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close to the troops. >> vertical takeoff and landing creates another problem. necessitating an enormous fan mounted in the plane's mid section that compromised the speed and agility. >> all the other services have to put up with that. to go super sonic, you have to go long and slender. sitting up here is a great big fan. it's huge. so this thing starts with a fuselage that's as fat as a pig. >> since all verges of the f-35 share the same frame, the performances are affected, too. >> the truth of the matter, we could never be a fast acceleration. >> in this defense department memo leak in june, a test pilot writes about a mock dogfight held in january pitting an f-35
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against a 20-year-old f-16. it was meant to test high range angles of attack. according to the f-35 pilot, his plane remained at an energy disadvantage for every engagement. in other words, the f-35 couldn't climb or turn fast enough to either kill or evade the f-16. the f-16 was even at an aerodynamic disadvantage weighed down by the fuel tanks on its wings, while the f-35 was flying clean. the maneuver ability was inferior to the f-15 e, another aging, but proven air force work horse. >> it's heavy, it has small wings. it takes a lot of wing area to create lift and turn and put you
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in a winning position. this airplane is like a rock when it comes to maneuvering. >> one popular military blog in its account of the mock dogfight went so far as to describe the f-35 as dead meat. that prompted a swift reply from the pentagon saying it does not tell the entire story. according to the defense department, it was not equipped with the software or weapons common to newer versions of the plane. it's designed to kill enemies from long distances, not necessarily in visual dogfighting situations. it's not just former pentagon insiders like tom chris ity that are skeptical. a former defense minister. u.k. that plans on buying the f-35s, said the plane might be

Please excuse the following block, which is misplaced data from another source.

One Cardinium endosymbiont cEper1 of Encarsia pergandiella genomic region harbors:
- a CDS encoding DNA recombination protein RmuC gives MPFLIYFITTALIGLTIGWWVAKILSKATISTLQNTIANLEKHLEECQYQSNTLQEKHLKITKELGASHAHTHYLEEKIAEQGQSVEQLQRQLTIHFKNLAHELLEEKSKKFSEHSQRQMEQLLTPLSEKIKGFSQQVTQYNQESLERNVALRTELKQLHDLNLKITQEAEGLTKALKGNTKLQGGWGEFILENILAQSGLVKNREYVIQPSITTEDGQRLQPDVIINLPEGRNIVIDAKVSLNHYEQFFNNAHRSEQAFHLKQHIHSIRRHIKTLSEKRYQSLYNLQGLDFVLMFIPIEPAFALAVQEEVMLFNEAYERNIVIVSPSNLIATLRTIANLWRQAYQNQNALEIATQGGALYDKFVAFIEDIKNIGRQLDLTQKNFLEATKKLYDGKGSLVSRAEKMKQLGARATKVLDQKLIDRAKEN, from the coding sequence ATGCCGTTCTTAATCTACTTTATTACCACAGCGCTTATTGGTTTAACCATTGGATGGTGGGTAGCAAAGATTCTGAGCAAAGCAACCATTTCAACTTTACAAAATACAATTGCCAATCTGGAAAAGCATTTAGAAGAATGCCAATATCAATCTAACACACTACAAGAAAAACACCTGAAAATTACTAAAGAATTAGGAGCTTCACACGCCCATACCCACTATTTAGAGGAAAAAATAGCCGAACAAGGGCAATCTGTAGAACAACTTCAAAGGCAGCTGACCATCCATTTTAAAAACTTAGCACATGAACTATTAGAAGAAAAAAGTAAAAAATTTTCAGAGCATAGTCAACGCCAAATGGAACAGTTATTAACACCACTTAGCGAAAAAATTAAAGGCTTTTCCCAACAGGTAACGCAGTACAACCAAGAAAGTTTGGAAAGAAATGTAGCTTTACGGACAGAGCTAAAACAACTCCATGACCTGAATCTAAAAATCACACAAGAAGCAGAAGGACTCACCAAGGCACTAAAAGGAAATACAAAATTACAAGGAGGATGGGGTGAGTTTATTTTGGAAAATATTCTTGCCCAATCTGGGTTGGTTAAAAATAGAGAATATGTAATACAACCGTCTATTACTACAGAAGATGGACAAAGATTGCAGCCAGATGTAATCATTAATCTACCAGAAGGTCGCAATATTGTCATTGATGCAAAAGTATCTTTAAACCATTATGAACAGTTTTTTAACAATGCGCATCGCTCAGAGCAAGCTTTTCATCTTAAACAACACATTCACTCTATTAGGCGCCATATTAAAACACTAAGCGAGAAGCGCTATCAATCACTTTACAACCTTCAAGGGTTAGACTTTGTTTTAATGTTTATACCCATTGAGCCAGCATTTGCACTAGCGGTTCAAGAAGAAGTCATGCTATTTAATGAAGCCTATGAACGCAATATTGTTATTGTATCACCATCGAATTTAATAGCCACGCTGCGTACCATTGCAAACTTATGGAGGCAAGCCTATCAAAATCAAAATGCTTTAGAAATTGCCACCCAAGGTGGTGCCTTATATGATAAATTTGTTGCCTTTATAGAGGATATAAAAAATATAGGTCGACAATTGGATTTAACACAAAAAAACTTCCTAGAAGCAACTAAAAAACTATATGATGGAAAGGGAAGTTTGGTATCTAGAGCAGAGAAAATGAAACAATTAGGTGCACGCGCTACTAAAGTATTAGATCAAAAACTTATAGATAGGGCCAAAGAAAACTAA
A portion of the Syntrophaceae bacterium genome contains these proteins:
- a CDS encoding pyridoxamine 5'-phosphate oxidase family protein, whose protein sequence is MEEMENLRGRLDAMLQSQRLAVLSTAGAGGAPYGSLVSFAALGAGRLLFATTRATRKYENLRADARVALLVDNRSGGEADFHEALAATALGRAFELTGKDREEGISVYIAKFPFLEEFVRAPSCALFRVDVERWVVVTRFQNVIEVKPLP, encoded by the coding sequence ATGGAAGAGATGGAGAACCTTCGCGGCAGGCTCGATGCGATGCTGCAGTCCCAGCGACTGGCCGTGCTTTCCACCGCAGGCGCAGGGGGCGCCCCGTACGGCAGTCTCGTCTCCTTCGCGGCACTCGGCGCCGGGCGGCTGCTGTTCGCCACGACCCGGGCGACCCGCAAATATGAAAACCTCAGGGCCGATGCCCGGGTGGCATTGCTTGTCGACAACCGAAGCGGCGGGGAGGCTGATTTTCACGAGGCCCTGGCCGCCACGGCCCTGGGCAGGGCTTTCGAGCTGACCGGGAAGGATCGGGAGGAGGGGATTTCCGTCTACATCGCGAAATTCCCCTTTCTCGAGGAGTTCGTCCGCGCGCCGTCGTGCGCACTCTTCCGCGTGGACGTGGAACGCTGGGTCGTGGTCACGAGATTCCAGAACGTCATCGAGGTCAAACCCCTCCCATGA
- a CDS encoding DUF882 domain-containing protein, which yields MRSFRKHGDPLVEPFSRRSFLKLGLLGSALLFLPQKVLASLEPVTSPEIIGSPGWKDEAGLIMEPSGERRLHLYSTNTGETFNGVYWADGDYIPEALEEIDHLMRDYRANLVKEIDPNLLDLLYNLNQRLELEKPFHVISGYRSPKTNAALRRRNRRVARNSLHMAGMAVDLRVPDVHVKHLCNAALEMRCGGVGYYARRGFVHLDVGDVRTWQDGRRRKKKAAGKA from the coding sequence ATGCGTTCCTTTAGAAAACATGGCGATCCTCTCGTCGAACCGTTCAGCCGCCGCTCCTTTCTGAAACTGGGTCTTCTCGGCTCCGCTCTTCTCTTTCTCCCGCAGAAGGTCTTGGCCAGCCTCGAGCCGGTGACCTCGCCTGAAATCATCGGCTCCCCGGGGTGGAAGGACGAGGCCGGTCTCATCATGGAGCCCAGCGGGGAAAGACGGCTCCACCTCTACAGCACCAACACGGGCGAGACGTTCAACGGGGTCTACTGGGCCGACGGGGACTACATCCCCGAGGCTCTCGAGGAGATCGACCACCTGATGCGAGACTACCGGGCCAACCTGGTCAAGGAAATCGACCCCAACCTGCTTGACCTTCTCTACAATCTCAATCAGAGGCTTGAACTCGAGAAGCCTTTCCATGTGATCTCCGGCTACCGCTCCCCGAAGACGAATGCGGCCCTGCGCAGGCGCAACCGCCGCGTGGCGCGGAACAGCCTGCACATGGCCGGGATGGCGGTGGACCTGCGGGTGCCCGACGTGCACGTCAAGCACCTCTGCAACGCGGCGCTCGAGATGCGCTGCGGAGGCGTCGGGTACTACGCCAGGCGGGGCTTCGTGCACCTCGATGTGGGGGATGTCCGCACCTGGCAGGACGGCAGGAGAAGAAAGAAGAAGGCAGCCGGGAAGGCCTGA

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one of the biggest white elephants in history. how is it that u.s. taxpayers have bought 150 f-35s with more in the pipeline? christy has seen this playbook before. they team up with a defense contractor promising lots of jobs. tempted, members of congress vote for the weapons to keep coming. lockheed martin even has a website which boasts about the enormity of the plane's economic footprint claiming the plane rico. >> you don't stop one of these things. >> literally, the plane has left the tarmac. >> yes. >> one more thought, courtesy of the report, it says the pentagon has been massaging the numbers when it comes to the f-35's performance. according to the report, some recent pentagon claims about the plane's improve reliability is not because it is getting
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better, but because not all failures are being counted. in other words, the bad news about the f-35 could be a whole lot worse. when we come back, a vermont community that says no to the f-35.
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the incredible journey continues.
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>> now available, the new al jazeea america mobile news app. get our exclusive in depth, reporting when you want it. a global perspective wherever you are. the major headlines in context. mashable says... you'll never miss the latest news >> they will continue looking for survivors... >> the potential for energy production is huge... >> no noise, no clutter, just real reporting. the new al jazeera america mobile app available for your apple and android mobile device. download it now millions of lines of computer code inside that act as an artificial intelligence, it's being hailed as the future of combat aviation. result .but many residents see it as a real
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danger. >> the burlington airport is not a suitable venue for the f-35. the airport is a commercial airport. it is not a military base. the people were here first. >> roseanne is a leader of a group fighting to keep the f-35 out of her local airport at burlington, vermont. burlington is home to the vermont air national guard. it's scheduled to receive 18 f-35s by the year 2020. it will be the first air national guard unit in america to get the plane, replacing a unit of aging f-16s. the burlington airport has homes built right up to its perimeter. there are towns on both ends of its runway . a working class community of some 7,000 people. >> i have been here in the backyards of people who live